Emotion Regulation Strategies That Promote Learning: Reappraisal Enhances Children’s Memory for Educational Information

Authors


  • Elizabeth L. Davis is now a postdoctoral scholar in the Department of Psychology, The Pennsylvania State University.

    This study was funded by a dissertation award from the Society for Research in Child Development (Student and Early Career Council) and an Elizabeth Munsterberg Koppitz graduate research scholarship from the American Psychological Foundation, both to the first author. We also wish to thank the research assistants who participated in data collection and coding.

concerning this article should be addressed to Elizabeth L. Davis, 101D USB I, Child Study Center, University Park, PA 16802. Electronic mail may be sent to eld14@psu.edu.

Abstract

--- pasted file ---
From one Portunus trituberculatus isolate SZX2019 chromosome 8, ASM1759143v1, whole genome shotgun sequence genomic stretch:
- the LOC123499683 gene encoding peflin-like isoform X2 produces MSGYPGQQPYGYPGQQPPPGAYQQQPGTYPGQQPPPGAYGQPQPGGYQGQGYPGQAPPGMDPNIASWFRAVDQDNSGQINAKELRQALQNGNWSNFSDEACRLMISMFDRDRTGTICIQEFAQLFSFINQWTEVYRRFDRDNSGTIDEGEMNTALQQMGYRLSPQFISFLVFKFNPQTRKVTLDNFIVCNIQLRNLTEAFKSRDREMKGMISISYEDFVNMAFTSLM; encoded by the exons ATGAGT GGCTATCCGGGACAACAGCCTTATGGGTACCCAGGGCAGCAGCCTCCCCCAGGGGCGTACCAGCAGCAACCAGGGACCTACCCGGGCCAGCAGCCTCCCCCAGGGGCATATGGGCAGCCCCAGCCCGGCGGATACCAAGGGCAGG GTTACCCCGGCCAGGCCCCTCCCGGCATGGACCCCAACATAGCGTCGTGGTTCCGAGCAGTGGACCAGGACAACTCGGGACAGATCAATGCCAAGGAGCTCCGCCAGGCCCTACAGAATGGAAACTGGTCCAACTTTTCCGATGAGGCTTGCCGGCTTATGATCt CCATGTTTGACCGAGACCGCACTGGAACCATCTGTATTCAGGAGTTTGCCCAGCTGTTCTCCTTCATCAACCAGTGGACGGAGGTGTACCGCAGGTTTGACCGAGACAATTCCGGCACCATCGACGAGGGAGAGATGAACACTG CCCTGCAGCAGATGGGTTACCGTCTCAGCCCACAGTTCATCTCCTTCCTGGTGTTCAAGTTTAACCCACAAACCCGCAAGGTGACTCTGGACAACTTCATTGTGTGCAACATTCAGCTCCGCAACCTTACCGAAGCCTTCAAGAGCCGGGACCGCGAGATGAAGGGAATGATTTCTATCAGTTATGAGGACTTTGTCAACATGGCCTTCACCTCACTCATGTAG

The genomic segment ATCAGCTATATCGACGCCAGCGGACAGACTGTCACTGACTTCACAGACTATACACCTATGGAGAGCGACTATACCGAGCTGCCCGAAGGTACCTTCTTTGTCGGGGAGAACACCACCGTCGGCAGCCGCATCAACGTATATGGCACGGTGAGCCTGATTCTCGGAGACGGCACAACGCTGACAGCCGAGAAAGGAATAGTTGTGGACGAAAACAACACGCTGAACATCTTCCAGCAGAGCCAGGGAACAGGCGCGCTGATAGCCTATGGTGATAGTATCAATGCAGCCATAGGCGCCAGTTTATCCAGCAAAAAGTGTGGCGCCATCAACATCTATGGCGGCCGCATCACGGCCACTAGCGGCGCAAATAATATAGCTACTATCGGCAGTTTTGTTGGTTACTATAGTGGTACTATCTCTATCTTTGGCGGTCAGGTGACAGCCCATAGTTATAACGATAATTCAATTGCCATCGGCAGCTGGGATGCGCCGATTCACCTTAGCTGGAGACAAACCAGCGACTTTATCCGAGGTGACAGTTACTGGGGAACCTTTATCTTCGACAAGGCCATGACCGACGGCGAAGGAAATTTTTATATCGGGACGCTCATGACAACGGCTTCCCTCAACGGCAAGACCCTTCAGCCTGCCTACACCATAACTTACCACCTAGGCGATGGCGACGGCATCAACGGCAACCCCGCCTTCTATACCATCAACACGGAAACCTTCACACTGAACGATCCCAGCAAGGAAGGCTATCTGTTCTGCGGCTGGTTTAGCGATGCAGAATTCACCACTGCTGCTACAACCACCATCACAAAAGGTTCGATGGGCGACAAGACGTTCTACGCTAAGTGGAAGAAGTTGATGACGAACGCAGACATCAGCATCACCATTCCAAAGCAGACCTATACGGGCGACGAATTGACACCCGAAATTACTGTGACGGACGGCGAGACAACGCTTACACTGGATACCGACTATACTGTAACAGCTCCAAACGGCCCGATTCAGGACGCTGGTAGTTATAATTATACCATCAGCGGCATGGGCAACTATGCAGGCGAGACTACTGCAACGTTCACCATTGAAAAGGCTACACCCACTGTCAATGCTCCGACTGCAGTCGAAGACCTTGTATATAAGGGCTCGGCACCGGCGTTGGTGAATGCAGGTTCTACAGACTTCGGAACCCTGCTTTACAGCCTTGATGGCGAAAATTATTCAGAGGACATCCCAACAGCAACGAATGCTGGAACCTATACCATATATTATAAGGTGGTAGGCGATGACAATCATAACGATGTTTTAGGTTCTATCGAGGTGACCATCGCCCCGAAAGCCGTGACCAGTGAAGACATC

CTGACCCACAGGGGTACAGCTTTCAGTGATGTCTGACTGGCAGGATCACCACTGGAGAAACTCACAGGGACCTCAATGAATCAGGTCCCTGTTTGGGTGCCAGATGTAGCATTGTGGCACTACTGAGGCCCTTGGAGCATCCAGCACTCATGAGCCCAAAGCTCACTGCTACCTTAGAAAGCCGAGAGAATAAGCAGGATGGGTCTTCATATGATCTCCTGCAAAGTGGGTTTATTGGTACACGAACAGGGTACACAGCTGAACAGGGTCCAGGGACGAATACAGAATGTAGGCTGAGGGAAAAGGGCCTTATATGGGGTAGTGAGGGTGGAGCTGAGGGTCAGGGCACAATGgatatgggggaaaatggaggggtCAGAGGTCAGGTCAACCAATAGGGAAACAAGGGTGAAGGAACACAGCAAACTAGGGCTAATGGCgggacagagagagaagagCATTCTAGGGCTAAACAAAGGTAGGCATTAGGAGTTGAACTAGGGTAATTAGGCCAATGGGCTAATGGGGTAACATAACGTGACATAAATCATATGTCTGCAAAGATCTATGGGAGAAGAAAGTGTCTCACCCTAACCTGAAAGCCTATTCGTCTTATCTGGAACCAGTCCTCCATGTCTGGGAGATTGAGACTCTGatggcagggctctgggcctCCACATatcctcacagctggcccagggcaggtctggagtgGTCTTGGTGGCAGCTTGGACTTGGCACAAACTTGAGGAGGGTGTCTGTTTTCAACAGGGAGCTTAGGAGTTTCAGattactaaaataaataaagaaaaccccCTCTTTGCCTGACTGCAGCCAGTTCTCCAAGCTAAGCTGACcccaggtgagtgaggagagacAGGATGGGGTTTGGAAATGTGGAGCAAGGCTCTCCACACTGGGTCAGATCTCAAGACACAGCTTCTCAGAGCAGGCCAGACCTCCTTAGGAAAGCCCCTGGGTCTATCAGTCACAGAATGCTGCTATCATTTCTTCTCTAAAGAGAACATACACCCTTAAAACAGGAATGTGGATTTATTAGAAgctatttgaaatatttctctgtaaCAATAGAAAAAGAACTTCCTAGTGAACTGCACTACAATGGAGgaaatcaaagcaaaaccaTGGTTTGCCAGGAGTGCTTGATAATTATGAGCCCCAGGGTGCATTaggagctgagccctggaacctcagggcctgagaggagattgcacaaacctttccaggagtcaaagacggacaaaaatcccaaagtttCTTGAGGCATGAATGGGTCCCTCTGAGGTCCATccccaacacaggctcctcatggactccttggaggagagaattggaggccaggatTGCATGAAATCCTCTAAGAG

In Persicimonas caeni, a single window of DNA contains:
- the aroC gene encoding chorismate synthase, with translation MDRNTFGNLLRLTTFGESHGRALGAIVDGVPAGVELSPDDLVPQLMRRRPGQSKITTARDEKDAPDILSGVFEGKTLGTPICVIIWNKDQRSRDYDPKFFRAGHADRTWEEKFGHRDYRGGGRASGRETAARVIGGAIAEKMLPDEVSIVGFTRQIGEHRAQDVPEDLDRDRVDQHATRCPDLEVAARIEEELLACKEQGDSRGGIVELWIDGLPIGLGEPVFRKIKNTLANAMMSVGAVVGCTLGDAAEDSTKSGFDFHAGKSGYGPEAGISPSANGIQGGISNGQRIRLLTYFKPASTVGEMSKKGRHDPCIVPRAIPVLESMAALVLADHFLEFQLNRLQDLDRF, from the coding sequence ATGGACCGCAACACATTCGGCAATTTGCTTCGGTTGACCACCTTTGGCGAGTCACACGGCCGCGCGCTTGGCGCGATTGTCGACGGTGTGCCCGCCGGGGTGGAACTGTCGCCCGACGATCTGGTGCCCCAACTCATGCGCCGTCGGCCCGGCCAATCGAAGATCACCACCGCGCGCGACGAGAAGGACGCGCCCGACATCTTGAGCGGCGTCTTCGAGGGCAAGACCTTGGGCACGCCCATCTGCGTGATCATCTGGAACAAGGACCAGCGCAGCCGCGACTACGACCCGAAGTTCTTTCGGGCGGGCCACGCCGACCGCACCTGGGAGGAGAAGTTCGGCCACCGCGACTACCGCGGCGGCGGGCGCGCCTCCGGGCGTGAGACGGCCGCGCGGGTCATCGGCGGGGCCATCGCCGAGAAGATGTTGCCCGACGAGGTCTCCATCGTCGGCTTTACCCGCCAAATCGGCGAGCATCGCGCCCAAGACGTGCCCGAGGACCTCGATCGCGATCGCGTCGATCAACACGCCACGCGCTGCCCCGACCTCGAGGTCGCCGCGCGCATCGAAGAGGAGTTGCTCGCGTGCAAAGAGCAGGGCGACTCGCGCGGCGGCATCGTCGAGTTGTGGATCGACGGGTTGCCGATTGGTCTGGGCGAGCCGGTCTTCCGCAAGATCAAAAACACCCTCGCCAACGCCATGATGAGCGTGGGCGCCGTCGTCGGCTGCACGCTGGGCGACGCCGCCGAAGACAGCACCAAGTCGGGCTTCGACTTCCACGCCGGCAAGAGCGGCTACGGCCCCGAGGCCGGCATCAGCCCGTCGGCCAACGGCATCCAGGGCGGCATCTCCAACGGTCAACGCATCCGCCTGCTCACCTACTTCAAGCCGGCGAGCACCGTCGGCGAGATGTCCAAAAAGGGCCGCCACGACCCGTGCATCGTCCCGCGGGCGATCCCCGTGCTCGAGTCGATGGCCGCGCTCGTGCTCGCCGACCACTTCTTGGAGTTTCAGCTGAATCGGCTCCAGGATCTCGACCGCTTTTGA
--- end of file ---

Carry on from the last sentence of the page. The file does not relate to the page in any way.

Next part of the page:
The link between emotion regulation and academic achievement is well documented. Less is known about specific emotion regulation strategies that promote learning. Six- to 13-year-olds (= 126) viewed a sad film and were instructed to reappraise the importance, reappraise the outcome, or ruminate about the sad events; another group received no regulation instructions. Children viewed an educational film, and memory for this was later assessed. As predicted, reappraisal strategies more effectively attenuated children’s self-reported emotional processing. Reappraisal enhanced memory for educational details relative to no instructions. Rumination did not lead to differences in memory from the other instructions. Memory benefits of effective instructions were pronounced for children with poorer emotion regulation skill, suggesting the utility of reappraisal in learning contexts.

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